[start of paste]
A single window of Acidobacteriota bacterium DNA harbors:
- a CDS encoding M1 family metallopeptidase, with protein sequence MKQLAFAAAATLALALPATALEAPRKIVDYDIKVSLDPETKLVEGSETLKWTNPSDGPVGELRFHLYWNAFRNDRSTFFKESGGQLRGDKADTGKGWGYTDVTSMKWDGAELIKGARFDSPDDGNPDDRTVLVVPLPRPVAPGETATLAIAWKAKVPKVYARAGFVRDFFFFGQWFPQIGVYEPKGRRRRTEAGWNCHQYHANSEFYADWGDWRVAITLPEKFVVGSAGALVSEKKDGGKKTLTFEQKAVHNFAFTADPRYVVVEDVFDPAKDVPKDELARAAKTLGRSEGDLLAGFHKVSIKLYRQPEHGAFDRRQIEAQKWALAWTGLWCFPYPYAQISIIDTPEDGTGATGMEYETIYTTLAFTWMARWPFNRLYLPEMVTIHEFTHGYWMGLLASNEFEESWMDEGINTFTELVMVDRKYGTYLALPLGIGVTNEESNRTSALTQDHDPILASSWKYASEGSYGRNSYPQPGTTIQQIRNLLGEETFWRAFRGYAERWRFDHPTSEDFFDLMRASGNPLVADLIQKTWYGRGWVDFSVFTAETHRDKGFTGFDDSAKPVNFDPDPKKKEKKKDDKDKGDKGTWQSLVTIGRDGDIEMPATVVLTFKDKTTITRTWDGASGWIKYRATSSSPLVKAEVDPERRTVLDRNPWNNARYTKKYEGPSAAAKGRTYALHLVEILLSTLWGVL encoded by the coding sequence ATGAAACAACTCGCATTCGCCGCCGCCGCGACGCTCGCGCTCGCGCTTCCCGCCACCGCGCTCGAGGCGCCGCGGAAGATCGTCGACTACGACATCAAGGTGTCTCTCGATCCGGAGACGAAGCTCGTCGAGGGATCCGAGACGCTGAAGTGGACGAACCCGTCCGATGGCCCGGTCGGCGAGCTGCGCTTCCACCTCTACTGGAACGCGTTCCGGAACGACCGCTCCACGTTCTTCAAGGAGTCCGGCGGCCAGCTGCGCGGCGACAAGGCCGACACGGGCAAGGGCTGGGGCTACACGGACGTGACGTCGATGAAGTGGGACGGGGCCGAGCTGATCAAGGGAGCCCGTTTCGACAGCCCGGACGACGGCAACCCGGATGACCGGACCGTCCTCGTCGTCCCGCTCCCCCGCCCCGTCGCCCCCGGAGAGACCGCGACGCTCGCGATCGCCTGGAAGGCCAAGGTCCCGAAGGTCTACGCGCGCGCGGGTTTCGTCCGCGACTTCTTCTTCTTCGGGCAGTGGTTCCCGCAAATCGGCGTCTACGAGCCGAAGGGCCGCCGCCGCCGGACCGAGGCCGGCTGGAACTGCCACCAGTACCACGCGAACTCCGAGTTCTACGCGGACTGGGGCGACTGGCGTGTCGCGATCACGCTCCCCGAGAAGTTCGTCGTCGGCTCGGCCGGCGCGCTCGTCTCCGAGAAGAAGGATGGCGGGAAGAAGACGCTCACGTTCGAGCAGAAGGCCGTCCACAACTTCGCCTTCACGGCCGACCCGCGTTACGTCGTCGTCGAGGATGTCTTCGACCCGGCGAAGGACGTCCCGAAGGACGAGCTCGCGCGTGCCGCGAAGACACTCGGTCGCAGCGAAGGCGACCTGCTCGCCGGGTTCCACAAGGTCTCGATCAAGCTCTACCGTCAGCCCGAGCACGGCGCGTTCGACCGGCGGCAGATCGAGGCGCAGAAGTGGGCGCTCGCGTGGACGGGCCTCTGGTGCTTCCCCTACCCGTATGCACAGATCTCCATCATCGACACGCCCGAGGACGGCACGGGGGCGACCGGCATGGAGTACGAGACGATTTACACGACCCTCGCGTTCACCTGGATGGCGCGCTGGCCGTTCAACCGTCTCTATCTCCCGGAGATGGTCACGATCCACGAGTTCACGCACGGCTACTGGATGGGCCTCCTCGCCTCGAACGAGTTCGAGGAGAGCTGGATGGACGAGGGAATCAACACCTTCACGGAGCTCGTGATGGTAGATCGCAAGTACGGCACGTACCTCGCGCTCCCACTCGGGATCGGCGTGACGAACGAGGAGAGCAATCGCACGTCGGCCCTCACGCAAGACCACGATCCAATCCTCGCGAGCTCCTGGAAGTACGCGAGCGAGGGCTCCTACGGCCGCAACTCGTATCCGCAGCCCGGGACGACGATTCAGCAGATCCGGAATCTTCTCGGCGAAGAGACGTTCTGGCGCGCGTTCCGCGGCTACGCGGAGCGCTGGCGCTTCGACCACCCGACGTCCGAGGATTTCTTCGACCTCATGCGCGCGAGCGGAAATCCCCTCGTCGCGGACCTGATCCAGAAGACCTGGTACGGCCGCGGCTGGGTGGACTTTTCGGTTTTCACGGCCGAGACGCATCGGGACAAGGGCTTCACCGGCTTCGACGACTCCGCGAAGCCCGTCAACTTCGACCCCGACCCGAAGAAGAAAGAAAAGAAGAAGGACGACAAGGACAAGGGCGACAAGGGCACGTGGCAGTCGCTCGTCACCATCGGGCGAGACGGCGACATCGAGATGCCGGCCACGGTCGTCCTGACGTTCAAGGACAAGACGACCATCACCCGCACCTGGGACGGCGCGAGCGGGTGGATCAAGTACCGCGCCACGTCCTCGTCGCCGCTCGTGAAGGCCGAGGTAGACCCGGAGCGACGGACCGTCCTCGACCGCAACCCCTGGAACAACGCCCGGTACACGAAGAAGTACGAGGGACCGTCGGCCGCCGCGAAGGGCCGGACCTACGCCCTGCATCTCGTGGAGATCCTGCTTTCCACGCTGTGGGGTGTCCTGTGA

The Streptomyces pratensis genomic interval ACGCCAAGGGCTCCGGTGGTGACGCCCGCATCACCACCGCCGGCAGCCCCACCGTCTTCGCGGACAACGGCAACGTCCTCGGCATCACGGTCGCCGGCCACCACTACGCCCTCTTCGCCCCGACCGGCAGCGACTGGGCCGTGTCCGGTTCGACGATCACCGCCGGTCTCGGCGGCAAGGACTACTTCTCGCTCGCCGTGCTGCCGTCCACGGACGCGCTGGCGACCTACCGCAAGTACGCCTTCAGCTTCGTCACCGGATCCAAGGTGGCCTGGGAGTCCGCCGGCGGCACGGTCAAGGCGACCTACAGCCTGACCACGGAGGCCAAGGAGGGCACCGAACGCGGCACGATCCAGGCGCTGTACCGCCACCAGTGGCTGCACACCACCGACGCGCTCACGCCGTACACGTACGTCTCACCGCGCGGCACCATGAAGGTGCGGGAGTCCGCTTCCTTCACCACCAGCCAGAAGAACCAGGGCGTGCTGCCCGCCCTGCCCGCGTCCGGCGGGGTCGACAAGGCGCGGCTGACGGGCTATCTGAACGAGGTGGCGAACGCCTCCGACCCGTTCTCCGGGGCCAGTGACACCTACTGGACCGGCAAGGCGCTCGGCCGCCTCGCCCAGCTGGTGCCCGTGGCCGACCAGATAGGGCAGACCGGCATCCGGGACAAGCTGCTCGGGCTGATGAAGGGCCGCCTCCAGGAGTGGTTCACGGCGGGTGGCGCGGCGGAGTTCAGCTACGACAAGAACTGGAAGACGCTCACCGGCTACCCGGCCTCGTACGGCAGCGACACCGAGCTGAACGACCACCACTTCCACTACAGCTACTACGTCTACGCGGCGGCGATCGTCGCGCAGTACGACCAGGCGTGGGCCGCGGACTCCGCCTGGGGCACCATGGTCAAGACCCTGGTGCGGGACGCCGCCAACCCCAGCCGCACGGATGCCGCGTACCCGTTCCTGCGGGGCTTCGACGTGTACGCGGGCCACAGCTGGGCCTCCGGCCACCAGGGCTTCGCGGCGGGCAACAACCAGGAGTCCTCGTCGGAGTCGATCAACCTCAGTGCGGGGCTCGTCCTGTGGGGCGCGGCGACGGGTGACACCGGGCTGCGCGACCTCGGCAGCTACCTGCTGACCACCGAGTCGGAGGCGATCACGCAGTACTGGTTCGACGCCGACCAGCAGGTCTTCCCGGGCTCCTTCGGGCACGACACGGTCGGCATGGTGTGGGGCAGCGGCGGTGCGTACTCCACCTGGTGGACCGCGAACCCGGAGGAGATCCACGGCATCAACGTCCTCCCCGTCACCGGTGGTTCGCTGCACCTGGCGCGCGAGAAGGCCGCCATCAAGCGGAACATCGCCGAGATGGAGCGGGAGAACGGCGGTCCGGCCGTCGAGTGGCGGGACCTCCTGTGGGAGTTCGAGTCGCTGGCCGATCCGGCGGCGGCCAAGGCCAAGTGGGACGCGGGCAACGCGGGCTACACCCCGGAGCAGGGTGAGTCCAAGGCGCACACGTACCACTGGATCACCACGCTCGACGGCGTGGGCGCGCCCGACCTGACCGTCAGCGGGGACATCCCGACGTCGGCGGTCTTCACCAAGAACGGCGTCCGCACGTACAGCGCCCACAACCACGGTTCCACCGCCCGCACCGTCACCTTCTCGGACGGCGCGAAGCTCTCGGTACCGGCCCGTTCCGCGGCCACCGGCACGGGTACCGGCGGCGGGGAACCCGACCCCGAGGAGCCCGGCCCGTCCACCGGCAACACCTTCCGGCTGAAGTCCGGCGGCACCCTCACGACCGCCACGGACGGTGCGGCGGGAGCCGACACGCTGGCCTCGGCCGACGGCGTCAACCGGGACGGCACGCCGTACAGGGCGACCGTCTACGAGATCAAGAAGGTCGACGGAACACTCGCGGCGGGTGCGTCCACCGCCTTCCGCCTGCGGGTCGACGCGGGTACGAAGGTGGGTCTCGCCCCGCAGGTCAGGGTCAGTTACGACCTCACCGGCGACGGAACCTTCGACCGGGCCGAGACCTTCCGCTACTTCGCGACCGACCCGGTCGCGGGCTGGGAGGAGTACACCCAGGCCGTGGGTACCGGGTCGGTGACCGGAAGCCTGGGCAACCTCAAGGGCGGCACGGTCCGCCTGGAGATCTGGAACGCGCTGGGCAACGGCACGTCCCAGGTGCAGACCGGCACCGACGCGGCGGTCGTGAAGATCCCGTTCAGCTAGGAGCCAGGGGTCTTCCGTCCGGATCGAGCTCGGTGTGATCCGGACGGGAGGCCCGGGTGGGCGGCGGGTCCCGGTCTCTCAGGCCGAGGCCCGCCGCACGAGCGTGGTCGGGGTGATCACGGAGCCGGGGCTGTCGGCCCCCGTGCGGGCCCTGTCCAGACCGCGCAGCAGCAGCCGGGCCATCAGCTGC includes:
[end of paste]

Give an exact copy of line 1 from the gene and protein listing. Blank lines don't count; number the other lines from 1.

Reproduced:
A single window of Acidobacteriota bacterium DNA harbors: